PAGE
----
Facebook cautionary tale

If you read Robert Scoble’s blog you know about his problems with Facebook today.  He ran a script on Plaxo to import his Facebook friends.  Facebook’s system detected the script and blocked his account on the basis that it violated the Facebook terms of service.  When he explained what happened they reinstated his account and asked him not to run such scripts in the future. 

Bottom line: Facebook locks up user data.  Not only do they not provide an API, they get really testy about outside software that reads the data.  With this attitude, I have serious doubts about whether Facebook can have a central role in our Internet Campus.

3 thoughts on “Facebook cautionary tale

  1. Nick Nicholaou January 4, 2008 / 10:35 am

    We’ve seen this attitude with many hosted database service providers– including many hosted CMS service providers. We strongly believe you own your data and should be able to access it anytime you want in whatever form you want… which makes hosted solutions difficult to endorse.

  2. Jeff Hook March 24, 2008 / 5:39 pm

    Clif,Just thought I’d chime in because I could not let nick’s misconceptions be left unrefuted [maybe not a word, but should be 🙂 ]. Fellowship Technologies believes the client should be able to access its data at any time, assuming they have paid their bill, because we agree it is the client’s data. Just like other software vendors, our Intellectual Property (IP) is the application. We have numerous data extraction reports as well as an XML API developed so that our customers can build around Fellowship One. We are also working on a RESTful API that will be easier to use for developers who do not know XML. In fact, we help customers extract data all the time, including retrieval of their information at the normal termination of their contract.I am aware that Church Community Builder (CCB) also has an API for integration purposes; ServiceU does as well for a portion of their solution. I would be interested to know what hosted database service providers my friend Nick is referring to.However, a hosted ChMS is different than free software. The “free software” vendor may be looking for a captive user rather than developing a core platform for extended services. Or, in this case, Facebook may just be wanting to get its policies in place before it allows customers this added feature. I will let Facebook speak for itself.Further commentary on Nick’s comment – Nick has never been a fan of hosted solutions from the get go. Earlier, it was because the fear of Internet reliability – the Internet is now a common component of business systems for most Fortune 500 companies. Now it is who owns the data – all of my competitors that I am aware of do not refute the fact that the customer controls access to the data, gives it back as part of the termination of the contract and does not use people’s personal data for its own business purposes. Did I miss something?Grace to you,jhookCEOFellowship Technologies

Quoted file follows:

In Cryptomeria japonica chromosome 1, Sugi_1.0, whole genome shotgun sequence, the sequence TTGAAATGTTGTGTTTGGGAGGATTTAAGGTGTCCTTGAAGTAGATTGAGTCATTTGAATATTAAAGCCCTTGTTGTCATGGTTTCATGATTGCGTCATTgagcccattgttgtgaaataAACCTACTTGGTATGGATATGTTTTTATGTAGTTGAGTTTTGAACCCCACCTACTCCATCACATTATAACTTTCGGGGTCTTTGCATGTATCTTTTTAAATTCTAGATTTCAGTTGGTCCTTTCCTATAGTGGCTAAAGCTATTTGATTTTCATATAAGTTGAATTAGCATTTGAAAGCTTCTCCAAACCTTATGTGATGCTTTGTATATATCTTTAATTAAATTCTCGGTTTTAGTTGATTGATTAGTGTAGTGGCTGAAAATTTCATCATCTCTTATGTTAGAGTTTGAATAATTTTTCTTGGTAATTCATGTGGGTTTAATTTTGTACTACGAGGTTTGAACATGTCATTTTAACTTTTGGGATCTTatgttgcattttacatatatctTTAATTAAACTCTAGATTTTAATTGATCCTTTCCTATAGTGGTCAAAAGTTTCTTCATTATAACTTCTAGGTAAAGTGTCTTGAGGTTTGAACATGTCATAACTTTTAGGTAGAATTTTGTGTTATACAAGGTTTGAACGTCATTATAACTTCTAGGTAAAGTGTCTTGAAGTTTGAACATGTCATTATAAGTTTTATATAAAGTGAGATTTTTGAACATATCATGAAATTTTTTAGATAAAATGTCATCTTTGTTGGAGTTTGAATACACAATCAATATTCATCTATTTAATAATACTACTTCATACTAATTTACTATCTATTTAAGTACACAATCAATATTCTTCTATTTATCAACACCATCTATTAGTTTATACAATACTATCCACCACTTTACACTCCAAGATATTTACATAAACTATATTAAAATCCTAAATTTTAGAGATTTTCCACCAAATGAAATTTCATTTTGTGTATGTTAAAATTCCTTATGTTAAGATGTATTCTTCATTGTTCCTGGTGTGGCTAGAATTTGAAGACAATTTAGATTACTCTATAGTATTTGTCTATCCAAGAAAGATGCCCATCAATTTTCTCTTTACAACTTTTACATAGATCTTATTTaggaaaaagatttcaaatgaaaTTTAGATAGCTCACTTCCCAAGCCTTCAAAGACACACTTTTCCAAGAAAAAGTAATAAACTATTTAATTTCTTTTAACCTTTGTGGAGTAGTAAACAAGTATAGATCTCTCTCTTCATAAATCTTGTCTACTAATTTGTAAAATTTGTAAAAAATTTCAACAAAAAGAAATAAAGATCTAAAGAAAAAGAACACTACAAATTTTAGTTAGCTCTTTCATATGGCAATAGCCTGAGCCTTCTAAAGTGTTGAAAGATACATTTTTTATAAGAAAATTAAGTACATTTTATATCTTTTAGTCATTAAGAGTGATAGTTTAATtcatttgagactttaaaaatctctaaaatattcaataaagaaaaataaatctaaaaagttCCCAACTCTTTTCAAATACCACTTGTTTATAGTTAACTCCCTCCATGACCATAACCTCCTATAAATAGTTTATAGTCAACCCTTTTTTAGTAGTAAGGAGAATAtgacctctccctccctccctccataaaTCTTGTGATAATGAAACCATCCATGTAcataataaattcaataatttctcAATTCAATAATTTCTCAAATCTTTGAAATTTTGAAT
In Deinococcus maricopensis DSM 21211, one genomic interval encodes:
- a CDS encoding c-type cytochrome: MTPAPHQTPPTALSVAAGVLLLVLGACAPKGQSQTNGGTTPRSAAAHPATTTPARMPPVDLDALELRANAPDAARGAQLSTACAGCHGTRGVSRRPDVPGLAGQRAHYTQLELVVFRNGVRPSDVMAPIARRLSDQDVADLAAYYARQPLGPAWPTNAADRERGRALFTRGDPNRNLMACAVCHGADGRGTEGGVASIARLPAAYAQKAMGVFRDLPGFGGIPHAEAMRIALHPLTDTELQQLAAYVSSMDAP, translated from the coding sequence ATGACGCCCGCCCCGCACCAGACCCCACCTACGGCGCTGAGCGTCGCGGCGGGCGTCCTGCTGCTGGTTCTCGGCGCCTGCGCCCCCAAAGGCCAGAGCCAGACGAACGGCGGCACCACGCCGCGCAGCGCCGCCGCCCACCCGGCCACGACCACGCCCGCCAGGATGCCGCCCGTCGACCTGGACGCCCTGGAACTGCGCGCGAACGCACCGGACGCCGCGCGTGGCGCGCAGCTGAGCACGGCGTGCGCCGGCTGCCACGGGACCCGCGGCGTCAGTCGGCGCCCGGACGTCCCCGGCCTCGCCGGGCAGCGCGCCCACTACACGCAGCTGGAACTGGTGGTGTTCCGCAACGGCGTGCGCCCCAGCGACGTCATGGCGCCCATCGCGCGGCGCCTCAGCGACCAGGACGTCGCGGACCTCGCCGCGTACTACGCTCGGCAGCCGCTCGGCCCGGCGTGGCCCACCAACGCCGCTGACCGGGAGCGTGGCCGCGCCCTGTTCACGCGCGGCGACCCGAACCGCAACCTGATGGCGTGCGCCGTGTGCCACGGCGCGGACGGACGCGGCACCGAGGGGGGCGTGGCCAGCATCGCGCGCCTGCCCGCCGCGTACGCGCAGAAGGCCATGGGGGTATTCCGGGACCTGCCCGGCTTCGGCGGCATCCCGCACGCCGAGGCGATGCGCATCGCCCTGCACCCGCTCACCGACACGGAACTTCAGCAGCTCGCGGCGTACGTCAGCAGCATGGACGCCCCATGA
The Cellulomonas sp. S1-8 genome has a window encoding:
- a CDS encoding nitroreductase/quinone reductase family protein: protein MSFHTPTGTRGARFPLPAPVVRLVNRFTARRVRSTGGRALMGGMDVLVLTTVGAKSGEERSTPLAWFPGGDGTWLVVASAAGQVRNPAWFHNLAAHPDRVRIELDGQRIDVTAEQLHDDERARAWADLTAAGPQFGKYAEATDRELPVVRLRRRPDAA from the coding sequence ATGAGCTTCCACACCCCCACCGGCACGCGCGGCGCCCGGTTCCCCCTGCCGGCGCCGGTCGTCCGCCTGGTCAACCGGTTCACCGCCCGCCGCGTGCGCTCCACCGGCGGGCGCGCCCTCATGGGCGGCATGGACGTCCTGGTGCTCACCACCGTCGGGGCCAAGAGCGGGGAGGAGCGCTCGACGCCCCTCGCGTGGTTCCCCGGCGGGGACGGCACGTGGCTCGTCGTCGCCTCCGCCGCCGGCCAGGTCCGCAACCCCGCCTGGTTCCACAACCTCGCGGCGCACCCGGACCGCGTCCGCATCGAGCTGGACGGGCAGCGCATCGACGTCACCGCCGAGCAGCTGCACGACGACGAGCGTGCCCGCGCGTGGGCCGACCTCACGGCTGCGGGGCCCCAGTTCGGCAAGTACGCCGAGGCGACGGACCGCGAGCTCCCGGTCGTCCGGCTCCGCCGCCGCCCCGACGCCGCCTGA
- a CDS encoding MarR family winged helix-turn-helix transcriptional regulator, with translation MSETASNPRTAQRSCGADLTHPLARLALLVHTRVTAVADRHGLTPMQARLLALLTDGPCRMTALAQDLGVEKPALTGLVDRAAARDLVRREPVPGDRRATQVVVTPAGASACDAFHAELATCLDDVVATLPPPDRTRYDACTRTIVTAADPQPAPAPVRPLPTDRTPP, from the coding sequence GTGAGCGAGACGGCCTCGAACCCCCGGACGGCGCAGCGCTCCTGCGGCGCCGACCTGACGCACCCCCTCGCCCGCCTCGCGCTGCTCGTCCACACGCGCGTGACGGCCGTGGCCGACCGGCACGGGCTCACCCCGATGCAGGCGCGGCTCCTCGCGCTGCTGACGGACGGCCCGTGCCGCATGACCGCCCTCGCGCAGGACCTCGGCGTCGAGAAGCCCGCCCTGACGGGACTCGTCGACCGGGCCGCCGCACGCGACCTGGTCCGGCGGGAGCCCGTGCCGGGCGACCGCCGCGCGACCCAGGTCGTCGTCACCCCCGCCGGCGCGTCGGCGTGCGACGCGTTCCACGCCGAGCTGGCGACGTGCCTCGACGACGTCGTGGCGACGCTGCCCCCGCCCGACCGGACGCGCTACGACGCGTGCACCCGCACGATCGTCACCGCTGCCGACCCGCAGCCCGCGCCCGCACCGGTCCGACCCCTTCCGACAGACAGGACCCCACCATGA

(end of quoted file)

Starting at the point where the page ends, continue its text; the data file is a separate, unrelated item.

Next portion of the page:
3. Jeff Hook March 24, 2008 / 6:04 pm

    Clif,More information . . . If you research the story, Facebook does not withhold your data. As a policy, they prevent you from using screen-scraping tools to extract data from their system. It appears that Scolbe was using Plaxo’s screen scraping tool to extract/import his contacts. Tools such as this can cause application and performance issues. Had Scolbe simply ran a manual export and import then his account would not have been disabled. Unfortunately, it was probably disabled by an automated system; it should have known who they were dealing with! Some things, automation just cannot do well! :)Grace to you,jhook

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